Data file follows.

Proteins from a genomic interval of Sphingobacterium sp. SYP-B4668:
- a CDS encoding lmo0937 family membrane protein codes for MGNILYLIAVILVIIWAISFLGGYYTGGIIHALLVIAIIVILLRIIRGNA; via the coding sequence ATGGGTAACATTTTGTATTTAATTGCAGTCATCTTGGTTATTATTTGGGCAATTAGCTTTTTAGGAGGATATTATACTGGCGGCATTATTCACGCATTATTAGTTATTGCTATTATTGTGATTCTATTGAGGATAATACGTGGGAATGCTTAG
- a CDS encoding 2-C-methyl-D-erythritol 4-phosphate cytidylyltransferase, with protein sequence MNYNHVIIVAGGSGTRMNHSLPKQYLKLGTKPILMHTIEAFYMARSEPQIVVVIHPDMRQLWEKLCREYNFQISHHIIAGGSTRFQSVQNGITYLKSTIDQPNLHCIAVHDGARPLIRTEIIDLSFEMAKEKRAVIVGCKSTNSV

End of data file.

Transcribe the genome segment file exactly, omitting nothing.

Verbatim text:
Proteins from a genomic interval of Sphingobacterium sp. SYP-B4668:
- a CDS encoding lmo0937 family membrane protein codes for MGNILYLIAVILVIIWAISFLGGYYTGGIIHALLVIAIIVILLRIIRGNA; via the coding sequence ATGGGTAACATTTTGTATTTAATTGCAGTCATCTTGGTTATTATTTGGGCAATTAGCTTTTTAGGAGGATATTATACTGGCGGCATTATTCACGCATTATTAGTTATTGCTATTATTGTGATTCTATTGAGGATAATACGTGGGAATGCTTAG
- a CDS encoding 2-C-methyl-D-erythritol 4-phosphate cytidylyltransferase, with protein sequence MNYNHVIIVAGGSGTRMNHSLPKQYLKLGTKPILMHTIEAFYMARSEPQIVVVIHPDMRQLWEKLCREYNFQISHHIIAGGSTRFQSVQNGITYLKSTIDQPNLHCIAVHDGARPLIRTEIIDLSFEMAKEKRAVIVGCKSTNSV